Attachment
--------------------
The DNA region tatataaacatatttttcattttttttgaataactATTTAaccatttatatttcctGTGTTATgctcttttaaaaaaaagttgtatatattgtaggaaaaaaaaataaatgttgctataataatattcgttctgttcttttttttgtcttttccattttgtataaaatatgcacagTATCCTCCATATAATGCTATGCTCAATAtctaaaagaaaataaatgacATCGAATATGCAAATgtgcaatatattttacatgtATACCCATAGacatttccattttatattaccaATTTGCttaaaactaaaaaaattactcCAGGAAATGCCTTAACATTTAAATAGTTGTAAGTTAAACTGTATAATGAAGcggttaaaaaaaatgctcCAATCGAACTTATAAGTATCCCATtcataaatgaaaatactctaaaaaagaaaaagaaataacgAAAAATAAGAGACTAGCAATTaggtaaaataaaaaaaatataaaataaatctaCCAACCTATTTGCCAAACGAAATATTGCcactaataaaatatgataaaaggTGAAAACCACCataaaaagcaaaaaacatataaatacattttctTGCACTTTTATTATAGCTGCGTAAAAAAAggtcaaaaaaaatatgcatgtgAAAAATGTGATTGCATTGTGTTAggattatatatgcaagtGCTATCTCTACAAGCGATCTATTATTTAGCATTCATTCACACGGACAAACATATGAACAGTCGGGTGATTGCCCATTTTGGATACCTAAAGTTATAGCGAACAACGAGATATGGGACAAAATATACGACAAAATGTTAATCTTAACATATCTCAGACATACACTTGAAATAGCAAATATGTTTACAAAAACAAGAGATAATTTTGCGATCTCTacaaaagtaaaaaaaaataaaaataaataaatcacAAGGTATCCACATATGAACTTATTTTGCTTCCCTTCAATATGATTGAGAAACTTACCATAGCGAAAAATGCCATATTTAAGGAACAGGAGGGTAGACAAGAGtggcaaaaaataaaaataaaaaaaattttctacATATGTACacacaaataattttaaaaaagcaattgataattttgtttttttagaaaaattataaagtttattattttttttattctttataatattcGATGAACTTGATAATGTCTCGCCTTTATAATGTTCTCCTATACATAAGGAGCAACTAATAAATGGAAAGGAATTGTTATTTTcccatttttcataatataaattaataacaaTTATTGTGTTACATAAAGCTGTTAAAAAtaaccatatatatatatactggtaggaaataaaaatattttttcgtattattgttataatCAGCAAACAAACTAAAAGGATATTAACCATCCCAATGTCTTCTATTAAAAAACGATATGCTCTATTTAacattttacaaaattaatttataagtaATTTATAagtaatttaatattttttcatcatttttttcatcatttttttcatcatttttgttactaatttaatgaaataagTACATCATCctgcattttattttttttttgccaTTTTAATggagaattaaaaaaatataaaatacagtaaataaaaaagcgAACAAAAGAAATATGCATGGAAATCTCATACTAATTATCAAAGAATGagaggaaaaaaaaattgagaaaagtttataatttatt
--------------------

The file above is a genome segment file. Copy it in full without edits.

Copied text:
The DNA region tatataaacatatttttcattttttttgaataactATTTAaccatttatatttcctGTGTTATgctcttttaaaaaaaagttgtatatattgtaggaaaaaaaaataaatgttgctataataatattcgttctgttcttttttttgtcttttccattttgtataaaatatgcacagTATCCTCCATATAATGCTATGCTCAATAtctaaaagaaaataaatgacATCGAATATGCAAATgtgcaatatattttacatgtATACCCATAGacatttccattttatattaccaATTTGCttaaaactaaaaaaattactcCAGGAAATGCCTTAACATTTAAATAGTTGTAAGTTAAACTGTATAATGAAGcggttaaaaaaaatgctcCAATCGAACTTATAAGTATCCCATtcataaatgaaaatactctaaaaaagaaaaagaaataacgAAAAATAAGAGACTAGCAATTaggtaaaataaaaaaaatataaaataaatctaCCAACCTATTTGCCAAACGAAATATTGCcactaataaaatatgataaaaggTGAAAACCACCataaaaagcaaaaaacatataaatacattttctTGCACTTTTATTATAGCTGCGTAAAAAAAggtcaaaaaaaatatgcatgtgAAAAATGTGATTGCATTGTGTTAggattatatatgcaagtGCTATCTCTACAAGCGATCTATTATTTAGCATTCATTCACACGGACAAACATATGAACAGTCGGGTGATTGCCCATTTTGGATACCTAAAGTTATAGCGAACAACGAGATATGGGACAAAATATACGACAAAATGTTAATCTTAACATATCTCAGACATACACTTGAAATAGCAAATATGTTTACAAAAACAAGAGATAATTTTGCGATCTCTacaaaagtaaaaaaaaataaaaataaataaatcacAAGGTATCCACATATGAACTTATTTTGCTTCCCTTCAATATGATTGAGAAACTTACCATAGCGAAAAATGCCATATTTAAGGAACAGGAGGGTAGACAAGAGtggcaaaaaataaaaataaaaaaaattttctacATATGTACacacaaataattttaaaaaagcaattgataattttgtttttttagaaaaattataaagtttattattttttttattctttataatattcGATGAACTTGATAATGTCTCGCCTTTATAATGTTCTCCTATACATAAGGAGCAACTAATAAATGGAAAGGAATTGTTATTTTcccatttttcataatataaattaataacaaTTATTGTGTTACATAAAGCTGTTAAAAAtaaccatatatatatatactggtaggaaataaaaatattttttcgtattattgttataatCAGCAAACAAACTAAAAGGATATTAACCATCCCAATGTCTTCTATTAAAAAACGATATGCTCTATTTAacattttacaaaattaatttataagtaATTTATAagtaatttaatattttttcatcatttttttcatcatttttttcatcatttttgttactaatttaatgaaataagTACATCATCctgcattttattttttttttgccaTTTTAATggagaattaaaaaaatataaaatacagtaaataaaaaagcgAACAAAAGAAATATGCATGGAAATCTCATACTAATTATCAAAGAATGagaggaaaaaaaaattgagaaaagtttataatttatt